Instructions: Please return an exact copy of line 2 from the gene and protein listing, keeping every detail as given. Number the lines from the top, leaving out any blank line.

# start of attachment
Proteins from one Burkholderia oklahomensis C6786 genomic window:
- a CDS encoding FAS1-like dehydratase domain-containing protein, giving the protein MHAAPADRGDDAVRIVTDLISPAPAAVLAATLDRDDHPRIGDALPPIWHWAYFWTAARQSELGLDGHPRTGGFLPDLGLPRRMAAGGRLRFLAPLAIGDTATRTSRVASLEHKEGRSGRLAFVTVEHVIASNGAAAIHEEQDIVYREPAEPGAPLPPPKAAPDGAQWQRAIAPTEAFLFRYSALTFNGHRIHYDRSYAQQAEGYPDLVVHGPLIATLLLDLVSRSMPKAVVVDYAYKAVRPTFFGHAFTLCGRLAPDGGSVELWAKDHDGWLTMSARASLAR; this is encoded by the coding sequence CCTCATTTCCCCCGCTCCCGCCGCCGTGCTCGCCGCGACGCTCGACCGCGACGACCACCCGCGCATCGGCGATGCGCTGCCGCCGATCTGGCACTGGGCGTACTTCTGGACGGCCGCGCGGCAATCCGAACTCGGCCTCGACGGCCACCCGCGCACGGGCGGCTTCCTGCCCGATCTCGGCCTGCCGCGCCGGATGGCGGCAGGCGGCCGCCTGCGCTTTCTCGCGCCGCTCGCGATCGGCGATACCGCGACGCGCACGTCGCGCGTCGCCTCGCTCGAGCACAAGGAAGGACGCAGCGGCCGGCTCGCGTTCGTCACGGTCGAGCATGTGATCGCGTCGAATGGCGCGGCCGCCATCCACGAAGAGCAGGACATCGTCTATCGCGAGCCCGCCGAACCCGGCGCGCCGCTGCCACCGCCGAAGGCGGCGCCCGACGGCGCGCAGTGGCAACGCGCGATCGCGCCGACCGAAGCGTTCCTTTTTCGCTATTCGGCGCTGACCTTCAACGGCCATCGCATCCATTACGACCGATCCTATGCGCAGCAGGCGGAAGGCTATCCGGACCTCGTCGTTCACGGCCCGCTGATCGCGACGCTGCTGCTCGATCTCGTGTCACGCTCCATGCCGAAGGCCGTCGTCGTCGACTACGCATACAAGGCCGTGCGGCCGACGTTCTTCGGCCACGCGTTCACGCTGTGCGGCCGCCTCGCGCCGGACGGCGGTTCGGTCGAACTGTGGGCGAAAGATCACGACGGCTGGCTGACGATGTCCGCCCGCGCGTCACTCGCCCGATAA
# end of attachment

- a CDS encoding FAS1-like dehydratase domain-containing protein, giving the protein MHAAPADRGDDAVRIVTDLISPAPAAVLAATLDRDDHPRIGDALPPIWHWAYFWTAARQSELGLDGHPRTGGFLPDLGLPRRMAAGGRLRFLAPLAIGDTATRTSRVASLEHKEGRSGRLAFVTVEHVIASNGAAAIHEEQDIVYREPAEPGAPLPPPKAAPDGAQWQRAIAPTEAFLFRYSALTFNGHRIHYDRSYAQQAEGYPDLVVHGPLIATLLLDLVSRSMPKAVVVDYAYKAVRPTFFGHAFTLCGRLAPDGGSVELWAKDHDGWLTMSARASLAR; this is encoded by the coding sequence CCTCATTTCCCCCGCTCCCGCCGCCGTGCTCGCCGCGACGCTCGACCGCGACGACCACCCGCGCATCGGCGATGCGCTGCCGCCGATCTGGCACTGGGCGTACTTCTGGACGGCCGCGCGGCAATCCGAACTCGGCCTCGACGGCCACCCGCGCACGGGCGGCTTCCTGCCCGATCTCGGCCTGCCGCGCCGGATGGCGGCAGGCGGCCGCCTGCGCTTTCTCGCGCCGCTCGCGATCGGCGATACCGCGACGCGCACGTCGCGCGTCGCCTCGCTCGAGCACAAGGAAGGACGCAGCGGCCGGCTCGCGTTCGTCACGGTCGAGCATGTGATCGCGTCGAATGGCGCGGCCGCCATCCACGAAGAGCAGGACATCGTCTATCGCGAGCCCGCCGAACCCGGCGCGCCGCTGCCACCGCCGAAGGCGGCGCCCGACGGCGCGCAGTGGCAACGCGCGATCGCGCCGACCGAAGCGTTCCTTTTTCGCTATTCGGCGCTGACCTTCAACGGCCATCGCATCCATTACGACCGATCCTATGCGCAGCAGGCGGAAGGCTATCCGGACCTCGTCGTTCACGGCCCGCTGATCGCGACGCTGCTGCTCGATCTCGTGTCACGCTCCATGCCGAAGGCCGTCGTCGTCGACTACGCATACAAGGCCGTGCGGCCGACGTTCTTCGGCCACGCGTTCACGCTGTGCGGCCGCCTCGCGCCGGACGGCGGTTCGGTCGAACTGTGGGCGAAAGATCACGACGGCTGGCTGACGATGTCCGCCCGCGCGTCACTCGCCCGATAA